Manufacturing could move back to the UK from far-flung corners of the world, potentially increasing the amount of material available for recycling, according to the RSA.
A report from the think tank, Making at home, owning abroad: a strategic outlook for the UK’s mid-sized manufacturers, argues that a combination of high oil prices, emissions regulations and rising labour costs in the Far East will encourage companies to manufacture goods at home that have been made elsewhere in recent years.
The key factor would be the increasing costs of shipping goods around the world negating savings from what have been lower production costs abroad.
But the RSA said there could be an “unintended environmental benefit” as increased recycling and regional trade broke the link between economic growth and a rise in seaborne exporting.
Increased local – rather than global – production would not be “directly driven by a desire to address sustainability issues [but] these changes may also significantly reduce emissions,” the report said.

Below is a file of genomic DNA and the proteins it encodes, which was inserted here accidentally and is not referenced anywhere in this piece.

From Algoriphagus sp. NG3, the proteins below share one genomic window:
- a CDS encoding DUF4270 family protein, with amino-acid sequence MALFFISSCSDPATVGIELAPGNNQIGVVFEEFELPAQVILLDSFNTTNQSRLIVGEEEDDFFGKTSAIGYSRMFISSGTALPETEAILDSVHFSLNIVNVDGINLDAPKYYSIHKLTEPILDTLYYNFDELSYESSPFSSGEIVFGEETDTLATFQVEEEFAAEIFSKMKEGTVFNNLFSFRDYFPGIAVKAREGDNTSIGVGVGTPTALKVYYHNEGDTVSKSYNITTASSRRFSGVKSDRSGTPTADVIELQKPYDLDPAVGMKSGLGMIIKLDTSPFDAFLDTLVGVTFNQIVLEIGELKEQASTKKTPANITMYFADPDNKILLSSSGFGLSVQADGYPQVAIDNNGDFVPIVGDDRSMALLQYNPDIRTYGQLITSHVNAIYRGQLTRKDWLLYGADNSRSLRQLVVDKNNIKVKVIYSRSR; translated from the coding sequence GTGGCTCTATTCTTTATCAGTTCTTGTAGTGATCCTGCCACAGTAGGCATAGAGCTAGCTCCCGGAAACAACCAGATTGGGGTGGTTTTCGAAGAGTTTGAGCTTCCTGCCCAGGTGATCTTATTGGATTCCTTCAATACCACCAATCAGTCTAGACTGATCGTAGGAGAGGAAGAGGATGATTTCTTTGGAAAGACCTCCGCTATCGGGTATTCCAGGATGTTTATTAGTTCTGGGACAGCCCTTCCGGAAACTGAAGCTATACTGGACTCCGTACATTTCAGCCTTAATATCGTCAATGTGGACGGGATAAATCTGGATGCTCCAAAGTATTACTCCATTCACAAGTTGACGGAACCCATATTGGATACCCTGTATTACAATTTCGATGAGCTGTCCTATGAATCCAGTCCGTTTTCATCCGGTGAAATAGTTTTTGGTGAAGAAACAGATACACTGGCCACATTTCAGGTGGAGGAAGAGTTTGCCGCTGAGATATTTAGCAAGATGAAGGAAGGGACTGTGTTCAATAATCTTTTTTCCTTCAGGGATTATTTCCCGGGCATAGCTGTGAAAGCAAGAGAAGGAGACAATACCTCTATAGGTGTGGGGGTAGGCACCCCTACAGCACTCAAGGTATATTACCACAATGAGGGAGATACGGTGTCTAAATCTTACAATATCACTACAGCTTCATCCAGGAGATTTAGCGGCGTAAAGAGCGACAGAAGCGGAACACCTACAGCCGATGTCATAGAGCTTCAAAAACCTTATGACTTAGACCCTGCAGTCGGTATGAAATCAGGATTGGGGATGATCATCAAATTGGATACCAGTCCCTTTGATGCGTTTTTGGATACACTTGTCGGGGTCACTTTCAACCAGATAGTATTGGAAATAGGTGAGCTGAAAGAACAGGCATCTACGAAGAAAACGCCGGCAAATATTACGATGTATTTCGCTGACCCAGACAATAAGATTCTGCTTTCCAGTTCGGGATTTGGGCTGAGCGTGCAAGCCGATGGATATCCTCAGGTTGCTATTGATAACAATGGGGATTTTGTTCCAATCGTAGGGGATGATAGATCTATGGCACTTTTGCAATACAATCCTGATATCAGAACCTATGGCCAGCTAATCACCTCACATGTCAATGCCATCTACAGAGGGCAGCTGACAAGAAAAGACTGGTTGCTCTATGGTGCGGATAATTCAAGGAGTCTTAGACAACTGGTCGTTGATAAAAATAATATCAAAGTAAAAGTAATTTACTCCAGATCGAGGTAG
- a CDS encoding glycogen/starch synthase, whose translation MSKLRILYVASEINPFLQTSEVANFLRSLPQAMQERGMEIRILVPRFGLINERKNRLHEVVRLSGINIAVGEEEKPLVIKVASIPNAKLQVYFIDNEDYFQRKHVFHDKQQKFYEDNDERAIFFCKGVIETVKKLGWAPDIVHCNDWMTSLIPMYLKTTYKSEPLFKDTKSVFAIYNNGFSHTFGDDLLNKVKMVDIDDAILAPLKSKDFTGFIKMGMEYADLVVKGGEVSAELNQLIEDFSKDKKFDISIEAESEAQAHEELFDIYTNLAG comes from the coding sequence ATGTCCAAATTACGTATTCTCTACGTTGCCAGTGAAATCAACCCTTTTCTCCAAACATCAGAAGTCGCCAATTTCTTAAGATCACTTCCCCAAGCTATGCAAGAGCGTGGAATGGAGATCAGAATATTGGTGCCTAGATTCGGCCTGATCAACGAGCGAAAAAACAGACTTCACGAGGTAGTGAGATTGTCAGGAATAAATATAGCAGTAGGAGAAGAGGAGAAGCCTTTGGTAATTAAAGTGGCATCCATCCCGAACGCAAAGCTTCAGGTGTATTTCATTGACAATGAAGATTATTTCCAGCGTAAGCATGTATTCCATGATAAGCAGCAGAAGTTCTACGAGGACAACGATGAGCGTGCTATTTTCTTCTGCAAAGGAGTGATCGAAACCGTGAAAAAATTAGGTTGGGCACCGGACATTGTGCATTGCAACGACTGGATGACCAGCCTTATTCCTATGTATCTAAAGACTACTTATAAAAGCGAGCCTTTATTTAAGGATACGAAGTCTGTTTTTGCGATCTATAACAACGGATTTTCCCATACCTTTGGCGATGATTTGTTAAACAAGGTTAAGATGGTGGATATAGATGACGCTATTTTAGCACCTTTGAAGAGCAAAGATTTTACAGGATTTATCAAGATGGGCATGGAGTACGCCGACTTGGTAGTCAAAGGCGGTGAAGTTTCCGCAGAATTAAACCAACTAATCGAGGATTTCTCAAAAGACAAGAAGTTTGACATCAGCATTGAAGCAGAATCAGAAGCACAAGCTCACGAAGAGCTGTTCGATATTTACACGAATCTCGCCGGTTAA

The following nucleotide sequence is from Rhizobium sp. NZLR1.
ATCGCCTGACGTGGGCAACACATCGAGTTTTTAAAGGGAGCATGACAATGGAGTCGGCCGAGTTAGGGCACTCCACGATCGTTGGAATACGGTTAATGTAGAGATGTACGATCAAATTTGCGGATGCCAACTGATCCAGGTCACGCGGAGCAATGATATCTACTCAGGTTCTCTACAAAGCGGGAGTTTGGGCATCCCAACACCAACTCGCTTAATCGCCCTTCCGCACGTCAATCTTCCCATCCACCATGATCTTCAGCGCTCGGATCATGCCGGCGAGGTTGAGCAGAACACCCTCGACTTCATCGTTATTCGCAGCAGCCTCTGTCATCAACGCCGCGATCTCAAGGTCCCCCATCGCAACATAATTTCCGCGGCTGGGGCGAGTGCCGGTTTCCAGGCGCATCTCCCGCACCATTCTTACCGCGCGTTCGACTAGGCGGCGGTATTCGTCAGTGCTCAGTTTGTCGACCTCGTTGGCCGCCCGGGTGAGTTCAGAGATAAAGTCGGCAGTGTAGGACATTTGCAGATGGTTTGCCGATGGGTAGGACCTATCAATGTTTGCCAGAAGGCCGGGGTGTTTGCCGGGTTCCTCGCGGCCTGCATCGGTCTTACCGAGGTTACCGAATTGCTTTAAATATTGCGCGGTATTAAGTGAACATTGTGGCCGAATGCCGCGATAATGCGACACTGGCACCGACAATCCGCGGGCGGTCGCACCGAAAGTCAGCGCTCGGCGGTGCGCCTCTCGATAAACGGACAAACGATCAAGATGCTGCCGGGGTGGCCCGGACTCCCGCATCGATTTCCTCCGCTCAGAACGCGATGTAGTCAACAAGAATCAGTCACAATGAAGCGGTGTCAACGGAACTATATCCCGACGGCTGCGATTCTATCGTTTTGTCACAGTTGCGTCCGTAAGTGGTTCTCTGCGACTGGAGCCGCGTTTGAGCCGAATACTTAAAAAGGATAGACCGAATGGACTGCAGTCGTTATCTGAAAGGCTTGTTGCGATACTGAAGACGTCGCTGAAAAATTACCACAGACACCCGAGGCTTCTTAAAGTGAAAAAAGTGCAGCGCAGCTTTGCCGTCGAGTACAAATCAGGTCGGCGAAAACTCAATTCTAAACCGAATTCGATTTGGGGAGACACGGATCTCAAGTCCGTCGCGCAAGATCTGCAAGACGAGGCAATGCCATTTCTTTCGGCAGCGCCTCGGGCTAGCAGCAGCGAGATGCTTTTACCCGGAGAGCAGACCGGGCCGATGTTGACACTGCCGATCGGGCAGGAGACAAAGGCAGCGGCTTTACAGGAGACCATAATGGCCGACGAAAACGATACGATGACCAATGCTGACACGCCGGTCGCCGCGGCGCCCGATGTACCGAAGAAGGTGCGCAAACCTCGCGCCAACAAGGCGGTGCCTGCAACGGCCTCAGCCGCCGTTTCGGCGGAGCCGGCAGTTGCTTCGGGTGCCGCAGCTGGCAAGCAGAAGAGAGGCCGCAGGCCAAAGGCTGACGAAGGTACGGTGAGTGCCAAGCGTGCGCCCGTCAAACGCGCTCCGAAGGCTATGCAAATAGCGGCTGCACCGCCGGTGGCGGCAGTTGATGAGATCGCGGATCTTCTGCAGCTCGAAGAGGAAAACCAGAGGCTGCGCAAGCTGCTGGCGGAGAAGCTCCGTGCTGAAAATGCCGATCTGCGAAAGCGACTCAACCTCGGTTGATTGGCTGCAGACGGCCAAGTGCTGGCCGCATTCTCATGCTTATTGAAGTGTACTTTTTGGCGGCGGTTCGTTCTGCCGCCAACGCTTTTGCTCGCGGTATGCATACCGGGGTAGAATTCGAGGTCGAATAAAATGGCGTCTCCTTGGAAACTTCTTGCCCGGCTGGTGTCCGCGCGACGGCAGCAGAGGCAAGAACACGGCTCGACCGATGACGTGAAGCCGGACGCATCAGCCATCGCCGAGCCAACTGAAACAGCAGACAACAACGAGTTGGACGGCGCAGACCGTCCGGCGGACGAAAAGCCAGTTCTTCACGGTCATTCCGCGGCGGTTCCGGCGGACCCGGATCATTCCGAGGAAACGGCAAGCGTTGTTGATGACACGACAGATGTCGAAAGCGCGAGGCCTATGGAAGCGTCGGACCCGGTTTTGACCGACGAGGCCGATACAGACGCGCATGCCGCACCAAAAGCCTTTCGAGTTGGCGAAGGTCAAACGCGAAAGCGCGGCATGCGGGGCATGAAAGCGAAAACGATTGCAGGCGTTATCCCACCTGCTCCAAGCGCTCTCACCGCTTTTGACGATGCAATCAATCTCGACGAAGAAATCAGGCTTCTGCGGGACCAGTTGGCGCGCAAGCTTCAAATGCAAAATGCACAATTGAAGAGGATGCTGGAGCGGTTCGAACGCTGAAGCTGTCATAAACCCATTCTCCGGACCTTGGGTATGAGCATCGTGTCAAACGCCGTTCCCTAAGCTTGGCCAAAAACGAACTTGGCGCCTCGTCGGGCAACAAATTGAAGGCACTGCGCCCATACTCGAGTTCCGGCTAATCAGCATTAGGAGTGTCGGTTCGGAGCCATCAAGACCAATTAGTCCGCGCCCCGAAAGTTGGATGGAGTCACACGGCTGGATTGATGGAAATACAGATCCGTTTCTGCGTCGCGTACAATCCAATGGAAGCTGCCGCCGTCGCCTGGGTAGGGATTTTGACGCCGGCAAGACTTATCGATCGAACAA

“Products would travel shorter distances both in production and in delivery to customers.
“The design of products, by choice or by regulation, will take on board the circular economy concept increasing the levels of reuse and recycling. If well managed, both for companies and for countries, adaptation to this new context could both provide growth and address the imperatives of climate change – so called green growth.”
Medium sized companies – those larger than SMEs but smaller than multinationals – would be the best placed to benefit from this trend as they had work outsourced to Asia that could be brought home.